Dr. Toshio Yatsushiro (b. 1917) is an anthropologist born in the United States to Japanese parents. Yatsushiro started advising
and doing research for the federal government when he and his family were incarcerated in the Poston War Relocation Authority
Camp during World War II. After the war, Yatsushiro taught at universities in the U.S. and Canada. While teaching at McGill
University in Canada, the Canadian government hired Yatsushiro to do field studies on the Inuit settlement in Frobisher Bay,
now Iqaluit, in Nunavut territory from 1958-1959. This collection, which spans from 1957-1962, includes Yatsushiro’s research
notes during the Inuit study and his manuscript for an unpublished book based on his findings.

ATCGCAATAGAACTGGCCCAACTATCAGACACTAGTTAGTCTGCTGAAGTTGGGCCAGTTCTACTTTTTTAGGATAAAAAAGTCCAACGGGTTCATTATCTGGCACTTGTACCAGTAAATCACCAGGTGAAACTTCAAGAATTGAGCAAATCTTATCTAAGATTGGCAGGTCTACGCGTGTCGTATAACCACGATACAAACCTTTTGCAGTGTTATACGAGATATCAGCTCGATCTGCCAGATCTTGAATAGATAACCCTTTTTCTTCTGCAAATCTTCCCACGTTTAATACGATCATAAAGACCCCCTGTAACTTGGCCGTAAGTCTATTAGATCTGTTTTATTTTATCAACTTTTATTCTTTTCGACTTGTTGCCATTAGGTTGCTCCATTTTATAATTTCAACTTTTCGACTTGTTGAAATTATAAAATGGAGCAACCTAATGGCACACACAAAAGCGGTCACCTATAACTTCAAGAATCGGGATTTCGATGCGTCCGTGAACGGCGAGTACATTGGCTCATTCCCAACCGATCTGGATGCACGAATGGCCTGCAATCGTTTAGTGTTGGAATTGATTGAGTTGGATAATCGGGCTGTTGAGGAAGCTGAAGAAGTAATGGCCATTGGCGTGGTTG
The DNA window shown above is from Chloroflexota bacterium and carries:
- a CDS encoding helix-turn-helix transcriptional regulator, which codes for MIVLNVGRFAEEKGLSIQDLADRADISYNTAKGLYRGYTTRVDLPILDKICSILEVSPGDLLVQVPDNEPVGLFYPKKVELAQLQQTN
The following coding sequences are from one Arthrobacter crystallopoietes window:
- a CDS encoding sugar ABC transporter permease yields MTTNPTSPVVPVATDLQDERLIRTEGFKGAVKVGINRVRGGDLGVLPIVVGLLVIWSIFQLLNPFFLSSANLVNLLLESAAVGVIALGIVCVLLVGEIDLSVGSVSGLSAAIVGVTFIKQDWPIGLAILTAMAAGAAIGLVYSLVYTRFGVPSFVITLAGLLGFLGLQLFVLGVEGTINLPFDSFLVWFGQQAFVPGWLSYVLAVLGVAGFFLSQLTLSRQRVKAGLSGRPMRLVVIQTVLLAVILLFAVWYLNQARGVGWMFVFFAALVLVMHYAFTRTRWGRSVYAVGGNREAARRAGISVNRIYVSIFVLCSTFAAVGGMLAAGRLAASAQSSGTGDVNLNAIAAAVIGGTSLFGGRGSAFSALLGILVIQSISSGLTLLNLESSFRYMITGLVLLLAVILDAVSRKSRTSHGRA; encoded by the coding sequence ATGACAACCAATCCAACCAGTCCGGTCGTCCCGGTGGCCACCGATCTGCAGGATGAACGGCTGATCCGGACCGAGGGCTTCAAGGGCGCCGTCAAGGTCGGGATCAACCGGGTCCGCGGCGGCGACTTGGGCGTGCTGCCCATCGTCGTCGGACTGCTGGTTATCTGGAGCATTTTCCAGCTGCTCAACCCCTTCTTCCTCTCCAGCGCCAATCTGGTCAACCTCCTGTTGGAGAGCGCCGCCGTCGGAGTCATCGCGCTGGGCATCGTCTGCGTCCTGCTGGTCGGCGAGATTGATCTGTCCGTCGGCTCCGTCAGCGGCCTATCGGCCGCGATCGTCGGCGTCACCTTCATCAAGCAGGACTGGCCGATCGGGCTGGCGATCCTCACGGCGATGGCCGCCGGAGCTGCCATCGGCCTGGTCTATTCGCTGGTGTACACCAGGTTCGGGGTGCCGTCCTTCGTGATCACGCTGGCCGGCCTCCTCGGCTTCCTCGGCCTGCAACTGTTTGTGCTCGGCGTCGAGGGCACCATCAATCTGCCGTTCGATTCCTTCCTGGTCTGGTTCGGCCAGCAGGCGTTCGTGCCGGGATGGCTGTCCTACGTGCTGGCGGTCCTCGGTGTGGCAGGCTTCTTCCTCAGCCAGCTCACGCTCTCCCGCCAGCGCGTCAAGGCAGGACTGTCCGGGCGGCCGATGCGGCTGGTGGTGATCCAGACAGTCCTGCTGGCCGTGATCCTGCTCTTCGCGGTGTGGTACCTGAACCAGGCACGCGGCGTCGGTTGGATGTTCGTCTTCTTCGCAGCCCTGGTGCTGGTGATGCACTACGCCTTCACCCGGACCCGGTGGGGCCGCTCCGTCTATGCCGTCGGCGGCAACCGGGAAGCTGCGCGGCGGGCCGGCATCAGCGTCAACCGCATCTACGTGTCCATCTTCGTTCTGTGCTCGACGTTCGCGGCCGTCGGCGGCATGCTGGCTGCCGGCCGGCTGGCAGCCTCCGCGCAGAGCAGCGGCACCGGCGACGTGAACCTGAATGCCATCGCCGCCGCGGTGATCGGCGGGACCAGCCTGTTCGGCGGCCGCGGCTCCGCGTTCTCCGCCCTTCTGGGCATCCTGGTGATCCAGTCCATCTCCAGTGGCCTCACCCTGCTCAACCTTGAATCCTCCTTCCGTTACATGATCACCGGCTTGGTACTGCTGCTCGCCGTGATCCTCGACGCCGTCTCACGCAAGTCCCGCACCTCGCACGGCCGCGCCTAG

Toshio Yatsushiro was born on May 5, 1917, in the United States and was raised by his Japanese-born parents in Hawaii. After
finishing high school, he received a scholarship to the University of Redlands and began studying sociology in 1939. When
World War II began during his senior year of college, Yatsushiro and his family from the Boyle Heights neighborhood of Los
Angeles were all sent to the Colorado River War Relocation Authority camp, also known as Poston, in Arizona. Poston was located
on the Colorado River Indian Reservation and was therefore operated by the Office of Indian Affairs (OIA), now the Bureau
of Indian Affairs, until 1943.
2.0 Linear feet
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